Blending cultures in San Francisco - TRANSPOSE MAGAZINE

Blending cultures in San Francisco

In the heart of northern California, amidst the cool, foggy summers is San Francisco, home to a diverse population of Silicon Valley techies, hippies, fashion gurus, artists and many, many more. Of course, San Francisco, otherwise known as “The City” by locals, is notorious for the infamous Golden Gate Bridge and the cable cars that roll down its steep and windy streets. However, what truly mesmerises me about this city is how culturally diverse and beautiful it is in all aspects, be it in the architecture, the people or the food! Each neighbourhood is like walking into a different world of new sounds, tastes, sights and scents.

Like many major cities in the United States, San Francisco has its very own Chinatown, a popular attraction amongst tourists and locals due to the delicious dim sum restaurants and quirky Chinese souvenir shops it hosts. The dragon lampposts and Chinese inspired buildings on one hand and the traditional string music playing in the background on the other hand, is almost like walking down a boisterous street in China!

Walk a few streets down and you’ll come across North Beach or “Little Italy”, filled with the finest Italian restaurants and cute pastel-coloured buildings. Right off the bat, North Beach has a very European vibe to it; laid back people enjoying their afternoon Espresso by the sidewalk, friendly faces with familiar accents and in short, a slow paced and easy-going life. Plus, the Fisherman’s Wharf is right next to it, another district by the bay with the best seafood restaurants in town, many with a view of the water!

Backtrack to the inner parts of San Francisco and you’ll find the Castro, also known as the gay district, home to eclectic, fun and some of the kindest folks I have ever met. Here, I found the most welcoming and warm people (although all San Franciscan’s are like that!), people who bear no judgement and who just see you as a person, not your race, ethnicity, nationality, gender or sexual preference. Top that off with the vibrant and rich colours on the walls, buildings and even crossroads, and you will fall deeper in love with the city.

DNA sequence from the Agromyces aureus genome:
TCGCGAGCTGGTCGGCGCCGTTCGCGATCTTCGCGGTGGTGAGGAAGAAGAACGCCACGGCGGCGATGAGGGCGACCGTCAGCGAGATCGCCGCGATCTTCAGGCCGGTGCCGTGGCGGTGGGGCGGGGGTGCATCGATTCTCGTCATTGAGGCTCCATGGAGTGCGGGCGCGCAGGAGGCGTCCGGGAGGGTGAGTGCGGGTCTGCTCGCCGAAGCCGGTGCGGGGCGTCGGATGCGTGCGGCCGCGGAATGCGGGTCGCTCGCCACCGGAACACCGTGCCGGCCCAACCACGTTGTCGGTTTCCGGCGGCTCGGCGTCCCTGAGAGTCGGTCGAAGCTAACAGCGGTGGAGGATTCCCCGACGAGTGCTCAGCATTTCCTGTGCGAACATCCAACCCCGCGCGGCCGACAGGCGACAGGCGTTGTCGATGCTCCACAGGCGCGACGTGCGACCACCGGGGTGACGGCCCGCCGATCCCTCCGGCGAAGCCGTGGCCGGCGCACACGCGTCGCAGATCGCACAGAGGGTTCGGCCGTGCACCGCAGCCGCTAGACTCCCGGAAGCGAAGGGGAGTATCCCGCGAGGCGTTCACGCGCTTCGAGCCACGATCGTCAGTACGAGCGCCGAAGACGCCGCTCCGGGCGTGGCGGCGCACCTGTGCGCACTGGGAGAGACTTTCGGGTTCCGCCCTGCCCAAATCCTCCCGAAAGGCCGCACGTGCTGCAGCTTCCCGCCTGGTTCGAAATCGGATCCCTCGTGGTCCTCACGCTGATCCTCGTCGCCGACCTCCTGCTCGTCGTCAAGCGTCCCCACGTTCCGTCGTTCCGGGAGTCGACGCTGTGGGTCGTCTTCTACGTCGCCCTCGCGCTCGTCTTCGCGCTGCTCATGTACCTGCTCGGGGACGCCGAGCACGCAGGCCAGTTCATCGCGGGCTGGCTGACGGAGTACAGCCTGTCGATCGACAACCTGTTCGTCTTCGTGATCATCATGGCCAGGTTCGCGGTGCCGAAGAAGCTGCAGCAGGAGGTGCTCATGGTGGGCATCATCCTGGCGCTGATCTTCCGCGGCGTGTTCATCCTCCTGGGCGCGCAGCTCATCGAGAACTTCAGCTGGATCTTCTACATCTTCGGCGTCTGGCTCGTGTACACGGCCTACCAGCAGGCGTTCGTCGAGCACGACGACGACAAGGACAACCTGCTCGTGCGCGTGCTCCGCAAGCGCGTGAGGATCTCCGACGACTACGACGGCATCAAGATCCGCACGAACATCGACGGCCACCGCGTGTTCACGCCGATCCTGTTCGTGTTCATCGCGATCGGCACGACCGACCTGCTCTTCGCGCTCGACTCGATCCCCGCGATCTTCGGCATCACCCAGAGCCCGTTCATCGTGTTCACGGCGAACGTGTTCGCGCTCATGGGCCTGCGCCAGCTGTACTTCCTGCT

Haight-Ashbury is yet another eccentric neighbourhood with a very alternative scene. Wander the many thrift stores, record stores, coffee shops and bookstores in the area and get lost in the streets packed with picturesque Edwardian and Victorian homes.

Last but not least is my personal favourite, the Mission district. With a Mexican majority residing here, this quarter inevitably has the best and most authentic ‘taquerias’ and other mouth-watering Mexican restaurants in town. However, the hidden gems of the Mission are the different alleys, filled with beautifully vibrant murals and street art, some of which have deep meanings and depict the constant struggle immigrants and minorities face in the country. Moreover, The Women’s Building, a beautiful establishment both on the inside and outside due to its spectacular mural that promotes female empowerment is also located in the Mission district and advocates “self-determination, gender equality and social justice”. An inspiration to some and an awakening to others, there is no doubt that an afternoon in the Mission is a beautifully eye opening experience.

  

 


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